I’m not going to lie: the thought of a holistic retreat made me tense up rather than relax, and I dreaded meeting people who were going to peer pressure me into aromatherapy and breathing right and shoving quinoa down my throat, but fortunately this was NOT the situation. McGuinn was warm and hospitable, clearly passionate about her business, especially when giving us a tour of all the paintings and sculptures that adorn the interior, many for sale. If I had the money to spend on artwork there were some stunning and eerily beautiful pieces I would have immediately purchased.

Before we settled in for the night, we wanted to grab a bite to eat at a place called The Hollar, which resembles a makeshift shack, but is actually quite an inviting place, with many lights strung up in the trees and a cozy campfire. Two guys with strong musical talent were singing and playing guitar on the porch, but since it was chilly we headed inside. A TV was blaring sports, but people gathered here requested it be turned off so they could focus on their conversations or simply enjoy some peace. We ordered the special of the night, a rack of lamb cooked rare with a chipotle pineapple sauce on top of parmesan mashed potatoes with haricot vert. It was perfectly seared on the outside and bright red on the inside. All of the flavors worked together wonderfully.

After this pleasant dinner, we headed all the way across the street about eight feet to the Mine Shaft Tavern, a museum/bar/restaurant where there was more live music. Madrid is a music-lover’s town for sure. The ambience is very casual at this bar, and nobody was wearing anything fancy, so as a Birkenstock girl, I felt right at home. All of the employees seemed happy to be working, and excited about the band Sherry and the Four Blues. The lead singer had an amazing voice reminiscent of Amy Winehouse, and we played a game of pool while enjoying the entertainment.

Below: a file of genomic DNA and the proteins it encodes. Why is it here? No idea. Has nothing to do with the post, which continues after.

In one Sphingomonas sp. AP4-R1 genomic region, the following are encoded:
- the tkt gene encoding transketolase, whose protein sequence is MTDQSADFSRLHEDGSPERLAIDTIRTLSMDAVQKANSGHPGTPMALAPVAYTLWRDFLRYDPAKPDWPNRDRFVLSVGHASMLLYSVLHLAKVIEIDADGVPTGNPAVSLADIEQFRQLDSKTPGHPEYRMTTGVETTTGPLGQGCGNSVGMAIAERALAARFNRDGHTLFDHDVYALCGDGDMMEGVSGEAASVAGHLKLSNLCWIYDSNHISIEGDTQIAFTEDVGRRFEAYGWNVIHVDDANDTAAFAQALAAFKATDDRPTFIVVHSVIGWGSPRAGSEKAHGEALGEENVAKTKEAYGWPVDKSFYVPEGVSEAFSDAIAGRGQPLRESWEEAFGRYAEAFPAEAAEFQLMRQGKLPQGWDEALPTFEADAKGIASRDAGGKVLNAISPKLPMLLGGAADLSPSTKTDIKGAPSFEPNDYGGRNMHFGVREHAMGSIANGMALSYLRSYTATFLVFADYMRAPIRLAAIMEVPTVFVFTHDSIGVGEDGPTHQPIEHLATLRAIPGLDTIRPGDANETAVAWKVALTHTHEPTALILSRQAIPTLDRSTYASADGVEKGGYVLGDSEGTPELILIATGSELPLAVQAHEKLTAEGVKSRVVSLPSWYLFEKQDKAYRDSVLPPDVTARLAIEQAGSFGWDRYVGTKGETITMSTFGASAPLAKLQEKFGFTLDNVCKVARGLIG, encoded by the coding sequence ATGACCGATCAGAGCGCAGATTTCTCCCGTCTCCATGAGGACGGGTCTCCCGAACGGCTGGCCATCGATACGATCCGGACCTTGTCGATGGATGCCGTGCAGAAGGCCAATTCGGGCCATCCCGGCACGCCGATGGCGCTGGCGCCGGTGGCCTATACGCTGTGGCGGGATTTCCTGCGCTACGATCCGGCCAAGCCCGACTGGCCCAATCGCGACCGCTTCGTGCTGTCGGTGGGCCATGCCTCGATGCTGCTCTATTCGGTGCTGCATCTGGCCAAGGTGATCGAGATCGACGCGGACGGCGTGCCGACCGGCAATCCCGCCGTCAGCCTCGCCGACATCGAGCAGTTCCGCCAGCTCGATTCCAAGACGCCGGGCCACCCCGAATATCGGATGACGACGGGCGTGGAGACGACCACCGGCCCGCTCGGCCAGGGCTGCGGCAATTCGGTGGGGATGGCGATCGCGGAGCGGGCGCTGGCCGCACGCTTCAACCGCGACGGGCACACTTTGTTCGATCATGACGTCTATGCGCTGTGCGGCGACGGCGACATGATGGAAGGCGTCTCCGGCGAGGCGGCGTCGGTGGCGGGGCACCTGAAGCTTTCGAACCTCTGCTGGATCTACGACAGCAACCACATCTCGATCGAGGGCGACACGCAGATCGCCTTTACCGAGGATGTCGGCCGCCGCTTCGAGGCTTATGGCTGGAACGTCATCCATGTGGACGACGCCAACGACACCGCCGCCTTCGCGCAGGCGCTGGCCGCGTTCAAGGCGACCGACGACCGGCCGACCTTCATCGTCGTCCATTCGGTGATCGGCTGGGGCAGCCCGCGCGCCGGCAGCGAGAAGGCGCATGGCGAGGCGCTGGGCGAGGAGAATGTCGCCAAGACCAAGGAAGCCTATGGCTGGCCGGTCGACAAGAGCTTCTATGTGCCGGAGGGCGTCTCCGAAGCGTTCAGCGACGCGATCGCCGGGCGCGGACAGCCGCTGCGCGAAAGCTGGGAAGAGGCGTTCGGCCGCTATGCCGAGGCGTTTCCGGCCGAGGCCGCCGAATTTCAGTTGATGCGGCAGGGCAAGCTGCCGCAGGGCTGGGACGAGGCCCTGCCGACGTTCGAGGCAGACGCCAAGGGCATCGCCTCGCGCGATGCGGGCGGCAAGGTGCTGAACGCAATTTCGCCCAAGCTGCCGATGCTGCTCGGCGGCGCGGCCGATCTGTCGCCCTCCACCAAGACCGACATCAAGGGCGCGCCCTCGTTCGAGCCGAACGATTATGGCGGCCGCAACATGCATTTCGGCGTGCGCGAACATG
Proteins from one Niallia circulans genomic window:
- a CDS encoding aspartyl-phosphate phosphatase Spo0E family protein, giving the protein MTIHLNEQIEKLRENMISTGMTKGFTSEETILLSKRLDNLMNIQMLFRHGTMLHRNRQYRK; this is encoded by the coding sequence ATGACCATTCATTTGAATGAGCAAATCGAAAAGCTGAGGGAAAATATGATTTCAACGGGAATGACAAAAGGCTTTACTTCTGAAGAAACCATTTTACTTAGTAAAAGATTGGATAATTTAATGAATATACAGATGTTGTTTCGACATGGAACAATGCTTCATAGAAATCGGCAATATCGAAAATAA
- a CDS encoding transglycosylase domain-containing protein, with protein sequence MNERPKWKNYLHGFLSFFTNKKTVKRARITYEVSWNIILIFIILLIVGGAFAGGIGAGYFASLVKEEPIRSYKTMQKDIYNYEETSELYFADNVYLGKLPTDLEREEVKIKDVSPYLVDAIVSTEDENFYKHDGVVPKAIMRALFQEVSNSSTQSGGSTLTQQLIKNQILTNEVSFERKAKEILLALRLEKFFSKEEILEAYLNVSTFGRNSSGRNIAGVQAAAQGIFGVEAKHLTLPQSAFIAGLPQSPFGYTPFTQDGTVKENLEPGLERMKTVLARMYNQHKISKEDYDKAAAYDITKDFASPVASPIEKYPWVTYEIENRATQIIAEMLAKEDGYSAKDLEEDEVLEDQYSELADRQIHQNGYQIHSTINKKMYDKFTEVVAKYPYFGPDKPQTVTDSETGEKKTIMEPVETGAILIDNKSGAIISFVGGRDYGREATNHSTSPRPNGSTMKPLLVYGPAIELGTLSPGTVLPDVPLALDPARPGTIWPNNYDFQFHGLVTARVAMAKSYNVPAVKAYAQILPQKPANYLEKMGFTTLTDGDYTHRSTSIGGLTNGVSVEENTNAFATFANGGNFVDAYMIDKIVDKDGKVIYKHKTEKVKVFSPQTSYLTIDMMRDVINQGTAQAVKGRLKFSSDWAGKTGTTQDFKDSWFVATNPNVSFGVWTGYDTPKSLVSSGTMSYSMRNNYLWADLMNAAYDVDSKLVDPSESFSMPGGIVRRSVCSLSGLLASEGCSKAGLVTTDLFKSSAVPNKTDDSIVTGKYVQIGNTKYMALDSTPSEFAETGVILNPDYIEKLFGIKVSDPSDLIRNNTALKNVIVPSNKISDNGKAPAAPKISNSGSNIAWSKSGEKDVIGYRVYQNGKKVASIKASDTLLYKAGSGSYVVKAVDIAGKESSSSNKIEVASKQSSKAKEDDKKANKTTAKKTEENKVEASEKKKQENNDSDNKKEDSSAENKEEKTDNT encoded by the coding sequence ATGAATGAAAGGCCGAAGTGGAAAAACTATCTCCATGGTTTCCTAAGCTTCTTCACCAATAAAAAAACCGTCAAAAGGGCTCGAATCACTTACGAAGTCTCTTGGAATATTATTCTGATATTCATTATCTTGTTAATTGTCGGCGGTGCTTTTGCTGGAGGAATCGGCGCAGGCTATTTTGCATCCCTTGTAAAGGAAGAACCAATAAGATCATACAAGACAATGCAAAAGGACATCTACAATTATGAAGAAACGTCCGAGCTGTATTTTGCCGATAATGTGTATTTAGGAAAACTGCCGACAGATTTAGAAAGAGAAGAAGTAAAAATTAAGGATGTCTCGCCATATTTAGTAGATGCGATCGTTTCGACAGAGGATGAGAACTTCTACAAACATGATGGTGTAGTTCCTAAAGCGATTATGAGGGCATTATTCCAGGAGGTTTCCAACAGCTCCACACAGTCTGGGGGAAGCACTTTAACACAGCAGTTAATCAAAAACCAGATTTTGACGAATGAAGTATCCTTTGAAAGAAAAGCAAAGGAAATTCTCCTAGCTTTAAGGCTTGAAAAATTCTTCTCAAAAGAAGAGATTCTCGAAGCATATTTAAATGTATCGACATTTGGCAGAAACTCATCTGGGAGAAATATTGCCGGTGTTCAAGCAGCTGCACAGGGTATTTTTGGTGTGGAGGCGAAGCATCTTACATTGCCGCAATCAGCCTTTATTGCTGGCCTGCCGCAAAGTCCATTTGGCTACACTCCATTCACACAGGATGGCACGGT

While this was a fun evening, I was getting tired and felt like it was the middle of the night, although in reality it was only 7:30p. A lot of the town seemed to be winding down around that time, so I didn’t feel too lame. Back at The Lotus, we stayed in a suite with an outdoor deck that overlooks Santa Fe’s city lights. McGuinn brought up a tasty dairy- and gluten-free chocolate zucchini cake and a bottle of Malbec along with a card. In the morning she made custom breakfast for us while we had a yoga session with a nice lady named Rachel, who did not push us harder than we wanted and helped us feel good for the rest of the day by incorporating breathing and stretching into our morning.

Heading out, it seemed like a good time to have some more coffee before the not-so-long drive home. We stopped at Java Junction, which has some amazing coffee and huge pastries along with a variety of hot sauce bottles to purchase. I think we saw about half of the people we ran into the previous evening. Small-town living at its finest. Overall, Madrid is an excellent option to visit a place less populated and a bit funkier.

Madrid, N.M.

The Lotus
12 Waldo Mesa Road, 505.273.1464

The Hollar
2849 State Highway 14, 505.471.4821

Java Junction Gifts & Coffee Shop
2855 State Highway 14, 505.438.2772

Jezebel Soda Fountain & Deli/Gallery
2860 State Highway 14, 505.471.3795

Mine Shaft Tavern/Coal Mine Museum
2846 State Highway 14, 505.471.4821

Color and Light
2850 State Highway 14, 505.424.7877

Indigo Gallery
2854 State Highway 14, 505.438.6202

Johnsons of Madrid
2843 State Highway 14, 505.471.1054